The following example shows the result of a successful join, which also reports all the user preferences. This example shows the message coming from the MIX channel to the user's server, which will be sent on to the user.
The client MAY also query the channel in order to find out which user preferences are supported and the options available. This will allow users to set options not specified in the standard, by providing a form template in the result. The request is encoded as a <user-preference/> child element of <iq/>. <user-preference/> is qualified by the 'urn:xmpp:mix:anon:0' namespace. The result is encoded as a form child element in the <user-preference/> element.
A user MAY modify preferences using the corresponding set operation. The set MAY specify values for some or all attributes. All attributes are returned in the result.
Private Messages are used to provide communication with another channel participant through the MIX channel. This may be used where the initiating user does not know the real JID of the channel participant or for other reasons. A message sent through the channel is addressed using the encoded JID of the client to which the message is being sent. Private messages will generally be sent to a bare JID, and this is shown in the following example. Private messages MAY be sent to a full JID.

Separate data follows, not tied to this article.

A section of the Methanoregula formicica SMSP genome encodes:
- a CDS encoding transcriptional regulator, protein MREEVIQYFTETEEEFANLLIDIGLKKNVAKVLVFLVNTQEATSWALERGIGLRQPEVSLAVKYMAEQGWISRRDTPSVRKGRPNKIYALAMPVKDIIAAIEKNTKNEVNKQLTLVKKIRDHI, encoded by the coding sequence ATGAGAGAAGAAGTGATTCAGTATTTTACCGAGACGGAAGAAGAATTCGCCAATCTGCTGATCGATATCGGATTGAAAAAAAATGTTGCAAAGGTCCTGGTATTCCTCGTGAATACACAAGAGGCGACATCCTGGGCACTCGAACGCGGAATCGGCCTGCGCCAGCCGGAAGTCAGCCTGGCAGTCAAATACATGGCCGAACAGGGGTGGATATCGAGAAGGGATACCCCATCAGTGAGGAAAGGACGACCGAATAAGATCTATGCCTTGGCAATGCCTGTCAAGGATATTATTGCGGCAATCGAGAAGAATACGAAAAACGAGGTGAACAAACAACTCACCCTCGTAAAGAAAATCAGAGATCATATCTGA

The MIX channel will then process the message, to send to the real JID of the recipient. An encoded JID is used to identify the message sender.
Private Messages MUST NOT be archived by the MIX channel. Private Messages MAY be archived using MAM by the XMPP servers associated with initiator and responder.
See considerations in Mediated Information eXchange (MIX) (XEP-0369) .
See considerations in Mediated Information eXchange (MIX) (XEP-0369) .
The urn:xmpp:mix namespace needs to be registered.
To be supplied when MIX progresses to proposed standard.
See Mediated Information eXchange (MIX) (XEP-0369)  for a list of contributors to the MIX Family of specifications.